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Stories - Black Holed

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Scott left IBM in July of 2000 for a startup called Telleo. In March of 2001 Telleo's implosion was evident, and although Scott was not laid off he voluntarily quit just before Telleo stopped paying on their IBM lease. If you didn't live in Silicon Valley during 2001, imagine a really large mining town where the mine has closed, this was close to what it was like, just on a much grander scale. Highway 101 had gone from packed during rush hour to what it normally looked like during the weekend. Venture Capitalists drew the purse strings closed, and if you weren't running on revenue you were out of business. Most dotcom startups bled red monthly, and eventually expired.

So now imagine being an unemployed technology executive in the epicenter of the worst technology employment disaster in history, with a wife who didn't work and two young kids. I was pretty motivated to find gainful employment. For the past few years a friend of Scott's had run a small Internet Service Provider (
ISP) and had allowed him to host his server there in return for some occasional consulting.

Scott had set
Nessus up on his server, along with several other tools so he could use it to ethically hack client's Internet servers, only by request of course. One day when he was feeling particularly desperate Scott wrote a small Perl script that sent a simple cover letter to [email protected] X was a string starting with aa.com and eventually ending with zzzzzzzz.com. It would wait a few seconds between each email, and since these were to [email protected] he figured it was an appropriate form of spam. That’s what the jobs account is for anyway, right? Scott’s email very politely requested a job and briefly highlighted his career.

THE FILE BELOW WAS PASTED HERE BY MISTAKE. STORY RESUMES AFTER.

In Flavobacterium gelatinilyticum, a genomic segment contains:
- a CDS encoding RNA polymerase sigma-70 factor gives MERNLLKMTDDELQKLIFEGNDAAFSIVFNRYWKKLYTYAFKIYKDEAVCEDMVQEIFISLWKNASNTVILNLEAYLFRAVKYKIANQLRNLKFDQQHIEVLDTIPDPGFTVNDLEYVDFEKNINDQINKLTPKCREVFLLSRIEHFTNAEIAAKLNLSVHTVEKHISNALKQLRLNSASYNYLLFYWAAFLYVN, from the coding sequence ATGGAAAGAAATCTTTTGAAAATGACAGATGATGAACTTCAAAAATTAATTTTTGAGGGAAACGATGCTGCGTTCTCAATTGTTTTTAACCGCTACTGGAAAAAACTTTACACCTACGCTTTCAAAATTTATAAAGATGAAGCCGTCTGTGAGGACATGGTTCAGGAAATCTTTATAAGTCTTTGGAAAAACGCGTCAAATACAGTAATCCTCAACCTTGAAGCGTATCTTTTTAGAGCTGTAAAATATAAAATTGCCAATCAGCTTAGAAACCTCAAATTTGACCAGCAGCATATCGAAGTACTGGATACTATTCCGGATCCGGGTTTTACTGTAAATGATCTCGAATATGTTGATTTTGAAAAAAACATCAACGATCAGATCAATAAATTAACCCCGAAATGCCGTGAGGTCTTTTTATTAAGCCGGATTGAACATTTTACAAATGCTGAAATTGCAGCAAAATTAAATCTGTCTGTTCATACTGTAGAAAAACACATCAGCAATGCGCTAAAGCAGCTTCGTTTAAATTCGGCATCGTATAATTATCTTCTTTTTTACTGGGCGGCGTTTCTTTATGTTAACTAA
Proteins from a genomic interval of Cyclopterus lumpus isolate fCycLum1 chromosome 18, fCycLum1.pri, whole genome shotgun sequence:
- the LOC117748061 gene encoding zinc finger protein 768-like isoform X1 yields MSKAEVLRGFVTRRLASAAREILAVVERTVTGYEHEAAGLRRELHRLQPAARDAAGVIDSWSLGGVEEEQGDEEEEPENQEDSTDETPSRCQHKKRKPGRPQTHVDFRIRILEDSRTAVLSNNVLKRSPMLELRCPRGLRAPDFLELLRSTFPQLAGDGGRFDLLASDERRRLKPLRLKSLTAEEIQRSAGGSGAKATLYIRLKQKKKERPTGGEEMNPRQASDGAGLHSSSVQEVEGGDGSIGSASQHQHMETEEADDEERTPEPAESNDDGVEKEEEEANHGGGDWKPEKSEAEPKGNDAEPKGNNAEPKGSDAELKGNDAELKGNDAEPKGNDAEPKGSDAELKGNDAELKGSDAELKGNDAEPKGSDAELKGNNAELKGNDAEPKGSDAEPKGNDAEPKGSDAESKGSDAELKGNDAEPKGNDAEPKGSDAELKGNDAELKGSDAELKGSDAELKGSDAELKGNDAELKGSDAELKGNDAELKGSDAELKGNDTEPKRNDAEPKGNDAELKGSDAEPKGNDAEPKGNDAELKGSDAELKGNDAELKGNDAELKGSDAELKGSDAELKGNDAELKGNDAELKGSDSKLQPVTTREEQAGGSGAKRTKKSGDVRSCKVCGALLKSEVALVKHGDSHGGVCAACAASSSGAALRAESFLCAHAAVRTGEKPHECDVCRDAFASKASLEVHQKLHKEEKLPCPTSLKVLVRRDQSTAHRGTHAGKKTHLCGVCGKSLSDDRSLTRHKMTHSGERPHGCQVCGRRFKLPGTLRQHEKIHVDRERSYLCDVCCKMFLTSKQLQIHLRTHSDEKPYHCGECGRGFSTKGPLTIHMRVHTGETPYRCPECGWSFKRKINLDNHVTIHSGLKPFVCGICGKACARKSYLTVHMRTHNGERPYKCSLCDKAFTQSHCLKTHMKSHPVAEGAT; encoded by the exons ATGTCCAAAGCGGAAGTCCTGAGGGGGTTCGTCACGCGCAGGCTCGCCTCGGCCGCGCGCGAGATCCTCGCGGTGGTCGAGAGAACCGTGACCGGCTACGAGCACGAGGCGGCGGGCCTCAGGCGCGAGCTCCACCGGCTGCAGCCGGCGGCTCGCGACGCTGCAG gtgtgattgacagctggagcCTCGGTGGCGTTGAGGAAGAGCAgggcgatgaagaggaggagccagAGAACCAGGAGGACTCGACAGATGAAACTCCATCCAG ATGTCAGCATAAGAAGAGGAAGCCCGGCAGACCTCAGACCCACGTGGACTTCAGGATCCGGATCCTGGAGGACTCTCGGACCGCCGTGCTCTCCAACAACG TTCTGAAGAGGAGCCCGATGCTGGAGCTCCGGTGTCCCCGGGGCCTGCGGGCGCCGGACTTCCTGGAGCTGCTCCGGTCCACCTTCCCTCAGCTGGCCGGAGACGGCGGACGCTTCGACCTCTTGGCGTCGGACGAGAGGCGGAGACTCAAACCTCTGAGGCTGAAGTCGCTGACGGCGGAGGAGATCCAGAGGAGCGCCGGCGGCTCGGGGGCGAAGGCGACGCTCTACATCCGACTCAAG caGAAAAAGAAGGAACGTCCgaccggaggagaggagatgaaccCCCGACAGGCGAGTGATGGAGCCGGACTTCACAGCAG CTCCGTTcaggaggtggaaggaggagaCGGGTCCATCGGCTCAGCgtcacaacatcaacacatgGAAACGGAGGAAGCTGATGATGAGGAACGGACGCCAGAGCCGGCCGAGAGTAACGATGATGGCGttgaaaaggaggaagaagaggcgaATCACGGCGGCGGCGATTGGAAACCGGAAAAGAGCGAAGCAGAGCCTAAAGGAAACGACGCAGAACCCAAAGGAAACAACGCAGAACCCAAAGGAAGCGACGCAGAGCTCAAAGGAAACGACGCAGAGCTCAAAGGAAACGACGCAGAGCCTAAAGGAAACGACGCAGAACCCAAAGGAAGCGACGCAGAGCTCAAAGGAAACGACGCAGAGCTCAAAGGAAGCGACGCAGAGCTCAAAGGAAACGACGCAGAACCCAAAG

Well somewhere around 4,000 emails later he got shutdown, and his Internet domain was “
Black Holed”. For those not familiar with the Internet version of this term it essentially means no email from your domain even enters the Internet. If your ISP is a friend and he fixes it for you, he can run the risk of getting sucked in and all the domains he hosts as well get sucked into the void. To clean this up required some emails and phone calls at the highest levels and fixing the problem from the top down. It took two weeks and a fair amount of explaining to get his domain back online to the point were he could even send out an email again. Fortunately Scott always has at least several active email accounts. Also this work wasn’t in vein as he’d received a few consulting gigs as a result of the emails.